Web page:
Once again there was a conversation about why we had stopped in Crestview, where (and why) we were headed next, and the question/comment, “Is this the Water Tower Tour? If it is, I’m in!” Not all of the stops were water towers, so Howard again went over the list of stops and acknowledged there was nothing cosmic about the route other than fulfilling the tour’s requirements and riding all day. Howard acknowledged there was undoubtedly different cities and towns with appropriate picture locations where they could stop, but the group decided to stick to the plan.
Before they left Crestview a few of the riders started to visibly fade due to a lack of sustenance. It was a frightful scene! A line from the movie “101 Dalmations” is applicable here: “I’m hungry mother, I’m hungry!” The riders would have to tighten their belts, though, because there were two more stops before lunch in Opp, Alabama.
The ride to the Laurel Hill City Hall was uneventful. As the building is right on the main road, the stop and picture were completed within minutes. The only excitement was making sure Jim didn’t back out into the very busy roadway as he framed the “perfect picture”.
This stop completed the first “L” in Sandollar.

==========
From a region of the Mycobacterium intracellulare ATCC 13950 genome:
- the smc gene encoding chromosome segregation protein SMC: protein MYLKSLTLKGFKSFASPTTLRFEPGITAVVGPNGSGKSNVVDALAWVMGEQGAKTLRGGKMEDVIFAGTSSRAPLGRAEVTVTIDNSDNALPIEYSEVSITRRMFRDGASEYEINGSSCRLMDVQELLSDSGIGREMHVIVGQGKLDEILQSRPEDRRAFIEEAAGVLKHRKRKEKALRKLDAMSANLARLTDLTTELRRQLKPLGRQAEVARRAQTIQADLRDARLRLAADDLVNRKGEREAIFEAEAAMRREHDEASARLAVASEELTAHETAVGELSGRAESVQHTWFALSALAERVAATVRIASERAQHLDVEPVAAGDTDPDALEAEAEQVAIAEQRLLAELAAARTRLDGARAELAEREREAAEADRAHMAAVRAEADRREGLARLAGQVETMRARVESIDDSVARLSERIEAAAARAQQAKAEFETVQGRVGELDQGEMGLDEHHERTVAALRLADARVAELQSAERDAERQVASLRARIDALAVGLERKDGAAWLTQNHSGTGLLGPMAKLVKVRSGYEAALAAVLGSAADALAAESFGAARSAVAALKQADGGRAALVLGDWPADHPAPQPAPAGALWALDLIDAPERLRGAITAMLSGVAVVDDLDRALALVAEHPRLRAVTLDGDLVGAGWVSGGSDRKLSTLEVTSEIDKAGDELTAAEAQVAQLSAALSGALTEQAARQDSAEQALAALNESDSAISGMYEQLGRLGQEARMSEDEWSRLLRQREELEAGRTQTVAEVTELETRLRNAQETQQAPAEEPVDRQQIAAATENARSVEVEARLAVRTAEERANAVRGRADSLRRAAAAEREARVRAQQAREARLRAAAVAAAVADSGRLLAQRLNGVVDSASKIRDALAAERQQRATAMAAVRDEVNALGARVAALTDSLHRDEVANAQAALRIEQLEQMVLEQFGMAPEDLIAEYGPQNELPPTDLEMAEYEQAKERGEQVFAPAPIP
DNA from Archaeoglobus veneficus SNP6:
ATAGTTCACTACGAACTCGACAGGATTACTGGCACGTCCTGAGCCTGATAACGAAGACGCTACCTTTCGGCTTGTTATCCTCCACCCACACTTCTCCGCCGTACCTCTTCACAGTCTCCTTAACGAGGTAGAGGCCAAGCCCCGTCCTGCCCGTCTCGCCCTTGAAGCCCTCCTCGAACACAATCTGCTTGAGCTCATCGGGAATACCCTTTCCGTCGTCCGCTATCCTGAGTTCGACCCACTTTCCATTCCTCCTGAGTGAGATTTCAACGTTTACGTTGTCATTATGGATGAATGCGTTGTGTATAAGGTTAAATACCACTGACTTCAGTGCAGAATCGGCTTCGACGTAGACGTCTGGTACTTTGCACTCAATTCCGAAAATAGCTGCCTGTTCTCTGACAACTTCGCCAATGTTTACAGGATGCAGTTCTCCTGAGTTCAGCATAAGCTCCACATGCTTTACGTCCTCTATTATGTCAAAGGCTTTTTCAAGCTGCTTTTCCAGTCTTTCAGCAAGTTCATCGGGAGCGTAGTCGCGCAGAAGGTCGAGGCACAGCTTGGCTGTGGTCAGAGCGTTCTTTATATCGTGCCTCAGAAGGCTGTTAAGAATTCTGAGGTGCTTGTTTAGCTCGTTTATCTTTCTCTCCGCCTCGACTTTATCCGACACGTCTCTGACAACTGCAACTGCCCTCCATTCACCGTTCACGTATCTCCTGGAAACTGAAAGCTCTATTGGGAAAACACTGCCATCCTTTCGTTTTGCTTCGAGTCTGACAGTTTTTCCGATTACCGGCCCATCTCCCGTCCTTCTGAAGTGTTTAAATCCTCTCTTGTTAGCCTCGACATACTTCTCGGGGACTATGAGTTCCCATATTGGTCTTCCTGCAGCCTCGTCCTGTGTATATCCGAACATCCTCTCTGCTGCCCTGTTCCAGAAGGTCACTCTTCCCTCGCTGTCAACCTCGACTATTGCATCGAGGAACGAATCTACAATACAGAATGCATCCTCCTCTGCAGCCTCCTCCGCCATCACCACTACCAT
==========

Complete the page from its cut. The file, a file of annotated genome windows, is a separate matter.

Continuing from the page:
The ride to the next “L”, a.k.a. the Lockhart Post Office, had one small detour because Howard’s GPS told him to turn off of Hwy 85 onto Grimes Road. Unfortunately, at the end of Grimes Road is two dirt roads. Tim gleefully sped to the front and pointed down the dirt road while yelling, “Follow Me!” Tim and Jerry’s bike could handle the road, but Jim and Charles’ Harleys and Howard’s Goldwing are not exactly equipped for an off-road adventure. Needless to say, we executed another U-turn. Tim, with a long face, turned around, too.
After a quick photo in front of the Lockhart Post Office the group hastened to Opp, Alabama and lunch at Bentons.
Bentons is a small Mom & Pop restaurant just across from the Opp High School. All five of us ate a deliciously decadent burger and fries. As usual, there was the usual banter and also a lot of talk about the “best” type of motorcycle. In Howard’s opinion, one of the strengths of the Sandollar MC is that ALL motorcycles are the “best” type. That includes our cadre of three-wheelers. (Sorry, Sharon, but if it has a steering wheel it’s not a motorcycle! Just teasing her, folks…no emails, nasty Facebook posts or hate letters, please. <grin>)
After a quick stop for gas, the group headed to Andalusia, Alabama to complete the first “A”.